but had not followed up with treatment. Tr. 762. He reported
auditory hallucinations, depression, suicidal ideation,
trouble sleeping, two to three panic attacks each month, and
PTSD flashbacks and nightmares despite taking medication. Tr.
Taylor made the following observations. Hartley was
appropriately dressed and groomed, cooperative, alert, and
oriented to person, place, and time. Tr. 763. He had normal
speech, blunted affect, depressed mood, negative mental
attitude, non-future-oriented thinking, logical and coherent
thought processes, and limited insight and judgment. Tr. 763.
He reported auditory and visual hallucinations but no
apparent delusions, suicidal or homicidal ideation, or
abnormal involuntary movements. Tr. 763. He had retarded
psychomotor activity but normal muscle strength and tone and
a steady gait. Tr. 763. Dr. Taylor diagnosed him with
schizoaffective disorder, depressed type, and PTSD; assigned
a GAF scale rating of 41 to 50; adjusted his medications; and
opined he was severely ill. Tr. 763.
March 2014 impairments questionnaire, a doctor marked that
Hartley has depression, anxiety, schizophrenia, and other
psychological factors affecting his physical condition and
cannot work in even low-stress jobs. Tr. 773.
April 2014, Hartley attended a medication management
appointment with Dr. Taylor. Tr. 825-26. His chief complaint
was that he was shaking and talking to himself. Tr. 825. He
reported depression, fleeting suicidal ideation, nightmares,
and sleeping only a couple hours a night. Tr. 825. Dr. Taylor
observed he was appropriately dressed and groomed,
cooperative, alert, and oriented to person, place, and time.
Tr. 825. He had normal speech, blunted affect, depressed
mood, logical and coherent thought process, limited insight
and judgment, normal muscle strength and tone, steady gait,
retarded psychomotor activity, non-future-oriented thinking,
and negative mental attitude. Tr. 825. He had no apparent
delusions and denied suicidal or homicidal ideation but
endorsed auditory and visual hallucinations. Tr. 825.
Taylor diagnosed him with schizoaffective disorder, depressed
type, and PTSD; assigned a GAF scale rating of 41 to 50;
opined he was severely ill, and adjusted his medication. Tr.
2014, Hartley attended a medication management appointment
with Dr. Taylor. Tr. 823-24. He denied depression, mania,
panic attacks, hallucinations, delusions, nightmares,
flashbacks, and sleep problems. Tr. 823. Dr. Taylor noted the
following. Hartley was appropriately dressed and groomed,
cooperative, alert, and oriented to person, place, and time.
Tr. 823. He had normal speech, calm affect, stable mood,
logical and coherent thought process, limited insight and
judgment, normal muscle strength and tone, steady gait,
non-future-oriented thinking, and negative mental attitude.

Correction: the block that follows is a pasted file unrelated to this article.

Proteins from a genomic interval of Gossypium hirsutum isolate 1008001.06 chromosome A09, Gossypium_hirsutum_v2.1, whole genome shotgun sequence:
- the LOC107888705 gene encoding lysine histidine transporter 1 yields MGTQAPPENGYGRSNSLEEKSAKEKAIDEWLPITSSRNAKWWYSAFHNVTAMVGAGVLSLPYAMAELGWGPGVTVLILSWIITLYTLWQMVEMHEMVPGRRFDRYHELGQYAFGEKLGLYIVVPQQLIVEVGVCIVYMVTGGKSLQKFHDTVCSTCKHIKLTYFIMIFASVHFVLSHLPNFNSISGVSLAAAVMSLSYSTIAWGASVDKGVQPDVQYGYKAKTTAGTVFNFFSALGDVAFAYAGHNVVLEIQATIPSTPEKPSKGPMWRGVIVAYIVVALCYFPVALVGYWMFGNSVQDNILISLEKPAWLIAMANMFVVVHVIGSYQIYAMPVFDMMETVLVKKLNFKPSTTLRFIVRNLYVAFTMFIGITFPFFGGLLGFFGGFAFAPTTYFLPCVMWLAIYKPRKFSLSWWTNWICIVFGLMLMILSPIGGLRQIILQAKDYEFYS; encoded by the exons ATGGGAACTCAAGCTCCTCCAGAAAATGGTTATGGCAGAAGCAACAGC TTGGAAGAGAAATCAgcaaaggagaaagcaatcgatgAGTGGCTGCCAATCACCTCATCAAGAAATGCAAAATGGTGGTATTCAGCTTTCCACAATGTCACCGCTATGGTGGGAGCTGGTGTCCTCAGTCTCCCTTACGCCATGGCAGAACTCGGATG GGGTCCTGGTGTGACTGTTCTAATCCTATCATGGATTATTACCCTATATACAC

Tr. 823. He had no apparent delusion, no abnormal or
involuntary movement, no suicide risk, and no violence risk.
Tr. 823. He denied suicidal ideation, homicidal ideation, and
auditory and visual hallucinations. Tr. 823.
Taylor diagnosed Hartley with schizoaffective disorder,
depressed type, and PTSD; assigned a GAF scale rating of 51
to 60; opined he was moderately ill; and
continued his medications. Tr. 823-24.
July 2014 hearing, Hartley testified as follows.
lives with his wife and 20-year-old son. Tr. 58. His wife
does most of the cooking and cleaning. Tr. 61. Sometimes he
tries to help, but when he moves around too much he gets sick
and has to use a nebulizer machine. Tr. 61. In a good week,
he uses the nebulizer two or three times; in a bad week, he
uses it every day. Tr. 61.
ten grandchildren, two of whom (ages 11 and 4) he watches
during the day while his daughter is at work. Tr. 58-59. He
takes care of them but cannot get up and walk around much
because he gets out of breath. Tr. 59-60.
to drive trucks, but his asthma doctor told him he should
stop because he “can't do [anything] without
Prednisone.” Tr. 53-54. In 2011, he had an asthma
attack while driving a truck. Tr. 57-58. He became short of
breath and, because he was taking too much Prednisone and was
alone, he panicked, passed out at the wheel, and hit a
telephone pole. Tr. 63-64. He no longer has his commercial
driver's license. Tr. 64. In 2012, he was in the hospital
for a week or two every month because of breathing problems.
to see Ozan for his mental conditions but now sees Dr.
Taylor. Tr. 56. It is “hard to say” if his
schizophrenia has improved. Tr. 56. He hears voices, talks to
himself, and wants to hurt himself, even when he takes his
medication. Tr. 56-57. When he told Dr. Taylor he was
depressed and hearing voices, she increased his medication.
Tr. 57. Sometimes the medications work, and sometimes they do
not. Tr. 57.
asked a vocational expert to consider a hypothetical claimant
the same age as ...